Tea Sri Lanka 167 for 4 (Mathews 71*, Chandimal 6*, Southee 3-43) v New Zealand
What was increasingly looking like a glorious afternoon for Sri Lanka in the Wellington sun turned slightly sour when an ultra-aggressive approach felled Dimuth Karunaratne to break a 133-run stand with Angelo Mathews. And just like that, the match was back in the balance, after Sri Lanka had threatened to break away. At tea, they had progressed to 167 for 4, with Mathews and Dinesh Chandimal, arguably two of their most-accomplished batsmen, at the crease.
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The trigger was pulled by Neil Wagner, as he often does when New Zealand go through a wicketless phase. The method: a predictable, yet fearsome short-ball barrage from around the stumps to attack the batsman's ribs. In this case, Karunaratne may have been buoyed by two neat pull shots to the boundary; he wasn't third-time lucky, as he gloved one through to BJ Watling down the leg side. The next half-hour saw a number of plays and misses, as if the pitch had flicked itself to turn green once again, but there were no further losses as both batsmen managed to hang on.
New Zealand would be a tad disappointed at their lines and lengths in the first hour after lunch. Sri Lanka were helped partly by Trent Boult's inability to find his rhythm. In searching for late swing, he was either too full or too wide. Once this plan didn't work, he went short, and saw both batsmen use their experience to play neatly off their hips.
Mathews, the only Sri Lankan batsman to make a century in their lone tour game, used his experience and just a half-press to negate this line of attack to be unbeaten on 71. Karunaratne, on his second trip to New Zealand, and a far-more mature avatar of the man who toured here in 2015, made 79 and looked set for much more before biting Wagner's bait. Chandimal somehow survived a testing spell of high-intensity short-pitched bowling to stay unbeaten on 6.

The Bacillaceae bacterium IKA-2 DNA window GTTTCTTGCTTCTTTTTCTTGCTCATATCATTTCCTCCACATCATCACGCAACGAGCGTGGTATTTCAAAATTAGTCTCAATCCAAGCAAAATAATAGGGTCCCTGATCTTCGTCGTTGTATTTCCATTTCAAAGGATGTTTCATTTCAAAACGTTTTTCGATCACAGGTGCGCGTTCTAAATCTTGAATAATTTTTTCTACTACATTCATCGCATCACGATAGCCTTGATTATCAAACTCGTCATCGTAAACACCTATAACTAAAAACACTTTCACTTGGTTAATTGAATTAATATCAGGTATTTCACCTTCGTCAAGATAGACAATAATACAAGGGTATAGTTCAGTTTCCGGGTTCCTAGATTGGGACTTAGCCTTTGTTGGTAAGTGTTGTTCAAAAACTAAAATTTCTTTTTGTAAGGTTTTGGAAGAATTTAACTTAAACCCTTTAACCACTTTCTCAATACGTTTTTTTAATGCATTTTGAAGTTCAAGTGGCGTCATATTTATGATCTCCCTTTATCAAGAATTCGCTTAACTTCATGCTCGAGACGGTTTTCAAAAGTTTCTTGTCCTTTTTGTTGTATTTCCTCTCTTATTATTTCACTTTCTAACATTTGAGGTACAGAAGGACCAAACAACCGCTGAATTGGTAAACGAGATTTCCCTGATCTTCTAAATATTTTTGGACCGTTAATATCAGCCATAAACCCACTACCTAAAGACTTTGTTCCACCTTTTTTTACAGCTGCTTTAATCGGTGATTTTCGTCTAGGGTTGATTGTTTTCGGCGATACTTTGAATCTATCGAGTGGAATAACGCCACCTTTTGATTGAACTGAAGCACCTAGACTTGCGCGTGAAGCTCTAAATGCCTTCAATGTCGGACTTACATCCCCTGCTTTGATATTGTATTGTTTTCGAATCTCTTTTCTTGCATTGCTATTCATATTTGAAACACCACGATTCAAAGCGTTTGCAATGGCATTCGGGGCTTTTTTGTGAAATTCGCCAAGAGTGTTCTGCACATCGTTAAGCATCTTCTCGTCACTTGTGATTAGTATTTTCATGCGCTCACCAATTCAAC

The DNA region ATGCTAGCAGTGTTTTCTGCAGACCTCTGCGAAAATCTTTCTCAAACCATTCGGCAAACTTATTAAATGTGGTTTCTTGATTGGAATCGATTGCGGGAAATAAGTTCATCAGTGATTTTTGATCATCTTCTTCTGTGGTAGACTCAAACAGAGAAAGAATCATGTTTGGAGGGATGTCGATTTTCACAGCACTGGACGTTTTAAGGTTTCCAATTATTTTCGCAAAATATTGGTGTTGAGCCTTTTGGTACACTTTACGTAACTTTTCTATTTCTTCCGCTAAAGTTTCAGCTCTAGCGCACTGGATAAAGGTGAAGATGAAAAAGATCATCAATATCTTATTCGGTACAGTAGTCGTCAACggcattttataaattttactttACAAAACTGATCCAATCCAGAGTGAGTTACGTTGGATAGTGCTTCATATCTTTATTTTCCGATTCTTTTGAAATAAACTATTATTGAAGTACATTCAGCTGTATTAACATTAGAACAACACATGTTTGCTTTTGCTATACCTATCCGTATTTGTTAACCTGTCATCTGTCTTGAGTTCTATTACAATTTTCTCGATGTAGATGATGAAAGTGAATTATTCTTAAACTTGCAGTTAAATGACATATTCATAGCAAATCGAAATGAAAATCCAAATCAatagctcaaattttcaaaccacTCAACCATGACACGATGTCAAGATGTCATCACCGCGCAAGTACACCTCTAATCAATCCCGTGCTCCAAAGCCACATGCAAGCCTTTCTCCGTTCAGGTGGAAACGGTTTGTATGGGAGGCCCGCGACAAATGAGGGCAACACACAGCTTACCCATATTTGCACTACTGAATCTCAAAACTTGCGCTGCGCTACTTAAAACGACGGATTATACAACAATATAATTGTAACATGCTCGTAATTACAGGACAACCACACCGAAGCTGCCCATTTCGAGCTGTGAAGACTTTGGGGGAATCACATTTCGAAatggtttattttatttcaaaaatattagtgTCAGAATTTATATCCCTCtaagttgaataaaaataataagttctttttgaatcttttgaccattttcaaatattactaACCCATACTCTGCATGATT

That he was given an opportunity to make these many was down to a huge dollop of luck. In the 20th over, he flicked a delicious full toss off Colin de Grandhomme to midwicket. As he tucked the bat under his arm pit and started to walk off, he heard two magic words from the umpire: 'stay there.' Stay he did, as de Grandhomme had overstepped, and made New Zealand pay. Sri Lanka could've been 56 for 4. Instead, they proceeded to frustrate the home team with a century stand.
Kane Williamson's use of Ajaz Patel was in stark contrast to his methods in the UAE, where spin was introduced at the first opportunity. Here, all Ajaz had to do was hold one end up for four wicketless overs. He opened up an opportunity to fell Mathews, when the batsman attempted a hoick, but it landed short of midwicket off a thick inside edge. This was Mathews' only little blemish in a session where he traded quick run-scoring for the hard grind and profited immensely.
This approach was needed especially after Sri Lanka lost their top three inside six overs. Southee, left out of two Tests in the UAE to accommodate an extra spinner, showed why he's king in conditions where batsmen have no more than a split-second to cover swing and the wily angles he offers through superb use of the crease. His magnificent opening spell of 6-2-16-3 gave Sri Lanka the early shivers.
Danushka Gunathilaka brought his bat across the pad in trying to negate late inswing and was pinned plumb in front. Dhananjaya de Silva was squared up by an outswinger that he nicked to Watling, while Kusal Mendis flicked a full delivery that swung away a hint to short midwicket. At 9 for 3, Sri Lanka needed their veteran Mathews to step up, and he gave them a glimmer of hope and a lesson for the others to emulate going forward.